Underground Lovers’ Vincent Giarrusso

Australian dream pop outfit Underground Lovers emerged from a long hibernation earlier this year with Weekend, their first full-length release in over a decade. Critically lauded and universally loved, the Melbourne-based pioneers are primed to leap into fall with a new split 7” on Genjing Records

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Dear Eloise / Underground Lovers split 7″

Genjing Records is proud to announce our first release for the autumn schedule, a split 7” between Beijing noise-pop duo Dear Eloise and seminal Australian indie rock outfit Underground Lovers.

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DAIKAIJU BEIJING SHOWS

Daikaiju, the instrumental surf rock outfit who bill themselves as “premium action heroes deliver most high rocket music!” will touch down in Beijing on Fri, July 26, presumably via Air Mothra, for a pair of gigs at XP and Temple.

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Genjing Records at Dusk Dalian

On Sat, June 22 we’re heading to the beach for what promises to be a unique experience: A handful of the country’s best bands performing in a distinctly different setting.

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MOTO / Round Eye 2013 China Tour

Good news for people who enjoy their DIY served with a side of sax: Shanghai rock and roll dudes Round Eye are bringing their raucous sideshow to eight cities across China later this month as the support act for American garage punk legends MOTO. Dates after the jump.

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Interview with producer Yang Haisong

Meet Yang Haisong, man of many talents. In addition to his role as half of the Beijing noise-pop duo Dear Eloise, the Nanjing native is also a DJ, a DIY label helmsman, the vocalist and guitarist for under-the-radar “poetic political music” outfit After Argument and a highly sought-after producer who has recorded several Genjing releases, most recently the Dyne’s new seven-inch, Swim. Fly Roots, and Dear Eloise’s Vanishing Winter, the band’s fourth release on Genjing Records.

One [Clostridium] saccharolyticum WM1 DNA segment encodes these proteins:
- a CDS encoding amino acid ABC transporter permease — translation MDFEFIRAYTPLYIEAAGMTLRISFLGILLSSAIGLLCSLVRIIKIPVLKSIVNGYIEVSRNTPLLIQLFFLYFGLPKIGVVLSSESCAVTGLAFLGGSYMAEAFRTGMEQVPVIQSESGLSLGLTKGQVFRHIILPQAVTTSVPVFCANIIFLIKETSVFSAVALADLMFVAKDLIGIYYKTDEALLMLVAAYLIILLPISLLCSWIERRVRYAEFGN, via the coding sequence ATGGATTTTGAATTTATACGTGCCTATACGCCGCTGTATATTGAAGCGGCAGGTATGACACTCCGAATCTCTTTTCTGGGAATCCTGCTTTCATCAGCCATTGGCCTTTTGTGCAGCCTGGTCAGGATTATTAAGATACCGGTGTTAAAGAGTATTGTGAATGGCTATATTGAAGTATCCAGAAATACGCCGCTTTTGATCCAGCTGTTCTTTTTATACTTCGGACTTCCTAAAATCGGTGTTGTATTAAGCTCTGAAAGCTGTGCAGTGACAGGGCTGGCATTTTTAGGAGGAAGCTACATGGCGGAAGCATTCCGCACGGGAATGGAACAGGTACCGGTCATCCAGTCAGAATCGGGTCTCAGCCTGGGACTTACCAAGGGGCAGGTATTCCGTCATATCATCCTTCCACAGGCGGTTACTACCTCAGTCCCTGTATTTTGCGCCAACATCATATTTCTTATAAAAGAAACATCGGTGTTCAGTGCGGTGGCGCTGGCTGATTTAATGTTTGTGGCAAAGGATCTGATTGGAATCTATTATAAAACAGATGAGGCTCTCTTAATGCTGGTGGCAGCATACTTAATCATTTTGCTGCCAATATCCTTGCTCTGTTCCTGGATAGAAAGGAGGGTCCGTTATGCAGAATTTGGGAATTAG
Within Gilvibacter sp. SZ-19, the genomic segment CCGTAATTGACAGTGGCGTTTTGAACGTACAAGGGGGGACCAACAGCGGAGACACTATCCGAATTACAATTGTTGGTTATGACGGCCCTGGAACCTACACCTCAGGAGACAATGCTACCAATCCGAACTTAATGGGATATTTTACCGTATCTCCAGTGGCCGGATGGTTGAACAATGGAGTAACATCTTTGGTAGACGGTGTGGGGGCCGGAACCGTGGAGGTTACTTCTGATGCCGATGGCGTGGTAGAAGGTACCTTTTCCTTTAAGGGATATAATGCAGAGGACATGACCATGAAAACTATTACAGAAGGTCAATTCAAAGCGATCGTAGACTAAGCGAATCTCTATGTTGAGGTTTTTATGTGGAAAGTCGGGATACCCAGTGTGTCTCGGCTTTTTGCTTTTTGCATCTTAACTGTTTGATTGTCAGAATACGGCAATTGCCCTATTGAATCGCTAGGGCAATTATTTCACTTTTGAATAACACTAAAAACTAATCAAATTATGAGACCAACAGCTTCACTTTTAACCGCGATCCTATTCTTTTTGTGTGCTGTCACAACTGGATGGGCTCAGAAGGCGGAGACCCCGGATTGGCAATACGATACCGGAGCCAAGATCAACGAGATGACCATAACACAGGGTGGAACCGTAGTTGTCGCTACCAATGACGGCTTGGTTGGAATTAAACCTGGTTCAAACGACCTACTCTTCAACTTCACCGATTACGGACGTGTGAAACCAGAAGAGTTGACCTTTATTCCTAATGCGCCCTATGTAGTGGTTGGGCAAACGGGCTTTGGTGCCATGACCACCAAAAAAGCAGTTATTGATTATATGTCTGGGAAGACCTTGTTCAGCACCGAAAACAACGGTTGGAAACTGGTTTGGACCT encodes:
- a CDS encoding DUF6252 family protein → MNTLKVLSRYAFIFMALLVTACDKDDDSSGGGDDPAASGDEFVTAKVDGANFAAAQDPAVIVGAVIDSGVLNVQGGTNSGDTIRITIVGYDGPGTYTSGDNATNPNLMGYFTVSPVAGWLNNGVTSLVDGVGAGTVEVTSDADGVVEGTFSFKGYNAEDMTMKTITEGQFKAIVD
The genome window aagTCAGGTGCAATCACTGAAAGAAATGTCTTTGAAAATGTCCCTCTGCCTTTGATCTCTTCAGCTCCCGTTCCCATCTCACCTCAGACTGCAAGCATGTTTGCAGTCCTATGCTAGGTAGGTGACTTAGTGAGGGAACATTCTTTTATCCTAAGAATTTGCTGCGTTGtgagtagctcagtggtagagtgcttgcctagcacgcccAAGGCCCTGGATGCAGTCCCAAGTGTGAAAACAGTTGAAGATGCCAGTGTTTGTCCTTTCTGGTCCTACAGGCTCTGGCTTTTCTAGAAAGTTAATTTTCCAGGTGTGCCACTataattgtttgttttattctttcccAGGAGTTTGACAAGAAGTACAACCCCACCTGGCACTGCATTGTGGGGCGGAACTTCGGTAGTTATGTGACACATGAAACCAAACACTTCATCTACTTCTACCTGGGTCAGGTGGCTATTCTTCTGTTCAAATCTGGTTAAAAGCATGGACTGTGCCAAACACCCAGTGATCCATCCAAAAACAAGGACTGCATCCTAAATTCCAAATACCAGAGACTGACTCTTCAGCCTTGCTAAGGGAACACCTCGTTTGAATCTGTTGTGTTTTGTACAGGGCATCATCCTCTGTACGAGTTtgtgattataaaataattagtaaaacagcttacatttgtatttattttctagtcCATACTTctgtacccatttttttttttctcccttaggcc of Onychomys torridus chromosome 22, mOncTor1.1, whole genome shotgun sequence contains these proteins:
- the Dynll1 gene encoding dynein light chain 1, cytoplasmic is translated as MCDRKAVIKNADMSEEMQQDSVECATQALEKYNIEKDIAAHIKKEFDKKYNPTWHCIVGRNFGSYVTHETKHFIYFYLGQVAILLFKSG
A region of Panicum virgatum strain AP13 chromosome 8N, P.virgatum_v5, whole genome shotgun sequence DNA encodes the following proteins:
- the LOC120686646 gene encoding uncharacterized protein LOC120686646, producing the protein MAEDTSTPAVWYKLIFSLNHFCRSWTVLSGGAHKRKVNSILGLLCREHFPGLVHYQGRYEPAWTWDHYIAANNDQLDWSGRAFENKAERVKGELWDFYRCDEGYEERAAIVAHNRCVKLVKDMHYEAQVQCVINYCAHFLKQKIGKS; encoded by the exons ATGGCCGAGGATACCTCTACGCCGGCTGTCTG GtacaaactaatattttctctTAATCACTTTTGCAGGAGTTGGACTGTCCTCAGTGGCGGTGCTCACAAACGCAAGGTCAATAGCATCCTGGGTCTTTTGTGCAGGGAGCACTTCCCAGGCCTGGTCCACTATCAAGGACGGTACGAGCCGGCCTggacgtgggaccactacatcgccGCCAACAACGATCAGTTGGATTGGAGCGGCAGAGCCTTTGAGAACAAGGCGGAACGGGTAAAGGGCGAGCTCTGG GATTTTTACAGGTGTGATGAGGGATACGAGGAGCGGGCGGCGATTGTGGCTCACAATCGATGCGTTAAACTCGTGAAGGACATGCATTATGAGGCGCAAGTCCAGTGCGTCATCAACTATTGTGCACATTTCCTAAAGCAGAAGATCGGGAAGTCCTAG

We caught up with Haisong in the studio and peppered him with rapid stream of questions about his view from the control room.

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At Home with Li Daiguo


Meet Li Daiguo, the skilled improvisational artist and dynamic live performer who is held in high esteem for his eclectic collaborations with a rich roster of characters and ensembles, including Japanese butoh dancers, fellow all-star experimental artists and other fringe characters.

Ahead of the two Beijing release parties for this debut seven-inch Music for Advertisements—we’re hosting an event on Fri, Apr 26 at Temple and capital city creative hub pangbianr is holding another on Sat, Apr 27 at Zajia Lab—we’d like to introduce you to Daiguo’s arsenal of traditional Chinese instruments: there are seven of them, one for each song—one for each inch.

We joined him at his home in tranquil Dali, Yunnan Province to learn more.